[Python-Dev] Re: Python-Dev Digest, Vol 9, Issue 16
edloper at gradient.cis.upenn.edu
Sun Apr 4 20:33:57 EDT 2004
>>>How would this be interpreted?
>>> x = 42
>>> def x(self) [propget]:
>>> "Doc string for x"
>>> return self.__x
>>>That is, there is already an (otherwise invalid) 'x' in the calling scope
>>>when propget() is called. Do the property doodads just need to be
>>>bulletproofed or should an exception be raised?
>>It's broken. I expect this to raise an exception at some point.
>>Beyond that, who cares?
> If so, then this decorator is a bad idea.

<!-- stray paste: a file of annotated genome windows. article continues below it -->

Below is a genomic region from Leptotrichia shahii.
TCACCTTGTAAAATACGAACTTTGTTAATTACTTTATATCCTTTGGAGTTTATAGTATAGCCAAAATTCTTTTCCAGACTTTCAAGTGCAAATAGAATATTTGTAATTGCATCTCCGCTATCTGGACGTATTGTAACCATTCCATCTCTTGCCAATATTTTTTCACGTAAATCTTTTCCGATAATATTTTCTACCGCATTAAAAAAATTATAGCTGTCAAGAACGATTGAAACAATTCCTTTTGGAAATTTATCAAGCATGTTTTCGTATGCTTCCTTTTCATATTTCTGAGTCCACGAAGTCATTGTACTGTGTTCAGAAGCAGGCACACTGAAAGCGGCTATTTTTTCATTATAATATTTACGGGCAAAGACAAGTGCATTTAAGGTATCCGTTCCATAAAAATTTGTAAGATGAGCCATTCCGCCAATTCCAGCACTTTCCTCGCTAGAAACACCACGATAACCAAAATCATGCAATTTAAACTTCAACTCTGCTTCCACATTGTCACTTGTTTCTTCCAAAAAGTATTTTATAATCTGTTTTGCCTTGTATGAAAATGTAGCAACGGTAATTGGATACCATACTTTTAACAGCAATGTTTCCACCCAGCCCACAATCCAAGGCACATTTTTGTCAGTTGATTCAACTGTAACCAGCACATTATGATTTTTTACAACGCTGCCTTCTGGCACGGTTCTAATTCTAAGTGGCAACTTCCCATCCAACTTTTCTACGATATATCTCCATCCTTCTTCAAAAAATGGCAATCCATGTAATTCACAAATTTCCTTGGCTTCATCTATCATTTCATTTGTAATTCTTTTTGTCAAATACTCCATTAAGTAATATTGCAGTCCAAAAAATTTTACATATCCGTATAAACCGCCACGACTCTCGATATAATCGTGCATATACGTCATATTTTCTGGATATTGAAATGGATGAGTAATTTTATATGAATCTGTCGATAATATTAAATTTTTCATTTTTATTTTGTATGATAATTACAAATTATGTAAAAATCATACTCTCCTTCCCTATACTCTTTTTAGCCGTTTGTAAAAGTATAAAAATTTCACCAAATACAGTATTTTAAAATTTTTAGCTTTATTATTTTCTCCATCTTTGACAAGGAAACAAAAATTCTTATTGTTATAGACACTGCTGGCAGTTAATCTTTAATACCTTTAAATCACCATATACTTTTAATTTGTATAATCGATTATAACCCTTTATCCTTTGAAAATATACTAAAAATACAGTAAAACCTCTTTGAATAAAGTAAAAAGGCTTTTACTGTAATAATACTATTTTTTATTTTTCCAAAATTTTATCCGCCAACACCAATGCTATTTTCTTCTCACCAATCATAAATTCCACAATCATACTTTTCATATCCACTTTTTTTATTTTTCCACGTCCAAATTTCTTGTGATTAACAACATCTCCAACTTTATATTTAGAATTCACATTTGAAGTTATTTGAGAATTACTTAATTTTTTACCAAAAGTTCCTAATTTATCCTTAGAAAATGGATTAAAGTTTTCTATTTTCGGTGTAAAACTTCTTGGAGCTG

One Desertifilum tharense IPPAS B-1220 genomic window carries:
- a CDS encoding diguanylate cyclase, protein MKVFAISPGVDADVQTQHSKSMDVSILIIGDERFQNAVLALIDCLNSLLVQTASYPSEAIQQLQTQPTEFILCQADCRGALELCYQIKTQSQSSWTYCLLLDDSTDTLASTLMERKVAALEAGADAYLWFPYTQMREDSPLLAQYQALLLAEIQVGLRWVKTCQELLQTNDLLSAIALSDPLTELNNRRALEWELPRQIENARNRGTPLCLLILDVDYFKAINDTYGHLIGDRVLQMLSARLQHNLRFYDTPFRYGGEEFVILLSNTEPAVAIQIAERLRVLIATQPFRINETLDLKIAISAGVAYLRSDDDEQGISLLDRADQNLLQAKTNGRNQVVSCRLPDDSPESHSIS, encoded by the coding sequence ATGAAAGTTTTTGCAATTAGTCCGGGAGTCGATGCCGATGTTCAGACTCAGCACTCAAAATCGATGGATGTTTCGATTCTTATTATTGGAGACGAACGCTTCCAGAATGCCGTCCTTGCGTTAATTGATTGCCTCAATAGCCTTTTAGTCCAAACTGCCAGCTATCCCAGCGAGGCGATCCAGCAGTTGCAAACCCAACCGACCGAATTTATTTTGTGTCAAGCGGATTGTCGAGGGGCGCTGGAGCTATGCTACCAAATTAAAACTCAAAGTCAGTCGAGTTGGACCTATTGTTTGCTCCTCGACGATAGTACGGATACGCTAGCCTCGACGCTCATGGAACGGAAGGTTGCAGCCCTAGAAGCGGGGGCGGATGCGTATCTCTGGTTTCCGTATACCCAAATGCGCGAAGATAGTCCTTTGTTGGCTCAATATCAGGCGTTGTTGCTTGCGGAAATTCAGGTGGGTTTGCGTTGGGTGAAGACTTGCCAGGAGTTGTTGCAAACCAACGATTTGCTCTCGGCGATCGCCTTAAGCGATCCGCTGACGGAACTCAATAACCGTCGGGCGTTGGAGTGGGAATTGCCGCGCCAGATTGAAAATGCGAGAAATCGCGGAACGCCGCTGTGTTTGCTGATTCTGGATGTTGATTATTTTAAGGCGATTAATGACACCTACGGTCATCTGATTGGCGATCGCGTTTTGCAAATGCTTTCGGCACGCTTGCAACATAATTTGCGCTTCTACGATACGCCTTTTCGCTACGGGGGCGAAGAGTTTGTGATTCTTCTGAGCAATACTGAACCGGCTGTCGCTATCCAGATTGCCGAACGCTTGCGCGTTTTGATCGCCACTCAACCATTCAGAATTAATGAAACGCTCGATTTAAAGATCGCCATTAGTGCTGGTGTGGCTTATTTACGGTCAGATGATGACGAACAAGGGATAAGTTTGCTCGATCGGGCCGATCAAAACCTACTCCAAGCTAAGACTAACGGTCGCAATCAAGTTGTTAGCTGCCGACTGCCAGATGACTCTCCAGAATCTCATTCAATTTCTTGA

> I would expect 42 to be the initial value of the property x.
That doesn't make sense. If you want to set a default value, you'd say:
__x = 42
A property's getter/setter/deleter can perform arbitrary actions, and in
the general case there's no sensible way to define an "initial value"
for a property. E.g., consider:
return random.choice(['apple', 'orange', 'grape'])
x = property(getX)
If this still doesn't make sense, go read the docs for properties:
> Then it makes sense to put "x = 42" after the three property definitions
> (before the end of the class definition). Would that work?
No, that would just overwrite x with the value 42 (throwing away the
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